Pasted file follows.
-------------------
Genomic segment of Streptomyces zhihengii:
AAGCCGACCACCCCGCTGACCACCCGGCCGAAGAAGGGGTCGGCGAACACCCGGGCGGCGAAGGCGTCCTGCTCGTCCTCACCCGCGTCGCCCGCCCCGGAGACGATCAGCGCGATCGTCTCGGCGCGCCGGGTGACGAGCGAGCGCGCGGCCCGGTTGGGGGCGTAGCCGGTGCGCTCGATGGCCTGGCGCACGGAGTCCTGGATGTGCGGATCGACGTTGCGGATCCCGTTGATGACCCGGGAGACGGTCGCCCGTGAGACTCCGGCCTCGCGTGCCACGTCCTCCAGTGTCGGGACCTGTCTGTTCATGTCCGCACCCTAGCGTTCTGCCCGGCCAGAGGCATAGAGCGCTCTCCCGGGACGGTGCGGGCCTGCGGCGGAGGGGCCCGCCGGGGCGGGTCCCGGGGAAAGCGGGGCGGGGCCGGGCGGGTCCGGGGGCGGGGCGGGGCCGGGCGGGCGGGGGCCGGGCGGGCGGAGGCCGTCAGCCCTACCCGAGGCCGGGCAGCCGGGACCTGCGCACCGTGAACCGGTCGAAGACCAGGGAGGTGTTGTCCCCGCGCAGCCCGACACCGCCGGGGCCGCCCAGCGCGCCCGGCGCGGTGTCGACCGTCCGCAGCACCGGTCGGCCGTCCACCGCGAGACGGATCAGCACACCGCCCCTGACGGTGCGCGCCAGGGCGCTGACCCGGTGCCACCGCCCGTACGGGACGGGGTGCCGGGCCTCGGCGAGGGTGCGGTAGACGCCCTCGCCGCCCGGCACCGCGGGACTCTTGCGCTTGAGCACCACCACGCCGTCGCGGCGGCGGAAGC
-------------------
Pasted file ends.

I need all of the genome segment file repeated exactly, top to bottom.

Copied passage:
Genomic segment of Streptomyces zhihengii:
AAGCCGACCACCCCGCTGACCACCCGGCCGAAGAAGGGGTCGGCGAACACCCGGGCGGCGAAGGCGTCCTGCTCGTCCTCACCCGCGTCGCCCGCCCCGGAGACGATCAGCGCGATCGTCTCGGCGCGCCGGGTGACGAGCGAGCGCGCGGCCCGGTTGGGGGCGTAGCCGGTGCGCTCGATGGCCTGGCGCACGGAGTCCTGGATGTGCGGATCGACGTTGCGGATCCCGTTGATGACCCGGGAGACGGTCGCCCGTGAGACTCCGGCCTCGCGTGCCACGTCCTCCAGTGTCGGGACCTGTCTGTTCATGTCCGCACCCTAGCGTTCTGCCCGGCCAGAGGCATAGAGCGCTCTCCCGGGACGGTGCGGGCCTGCGGCGGAGGGGCCCGCCGGGGCGGGTCCCGGGGAAAGCGGGGCGGGGCCGGGCGGGTCCGGGGGCGGGGCGGGGCCGGGCGGGCGGGGGCCGGGCGGGCGGAGGCCGTCAGCCCTACCCGAGGCCGGGCAGCCGGGACCTGCGCACCGTGAACCGGTCGAAGACCAGGGAGGTGTTGTCCCCGCGCAGCCCGACACCGCCGGGGCCGCCCAGCGCGCCCGGCGCGGTGTCGACCGTCCGCAGCACCGGTCGGCCGTCCACCGCGAGACGGATCAGCACACCGCCCCTGACGGTGCGCGCCAGGGCGCTGACCCGGTGCCACCGCCCGTACGGGACGGGGTGCCGGGCCTCGGCGAGGGTGCGGTAGACGCCCTCGCCGCCCGGCACCGCGGGACTCTTGCGCTTGAGCACCACCACGCCGTCGCGGCGGCGGAAGC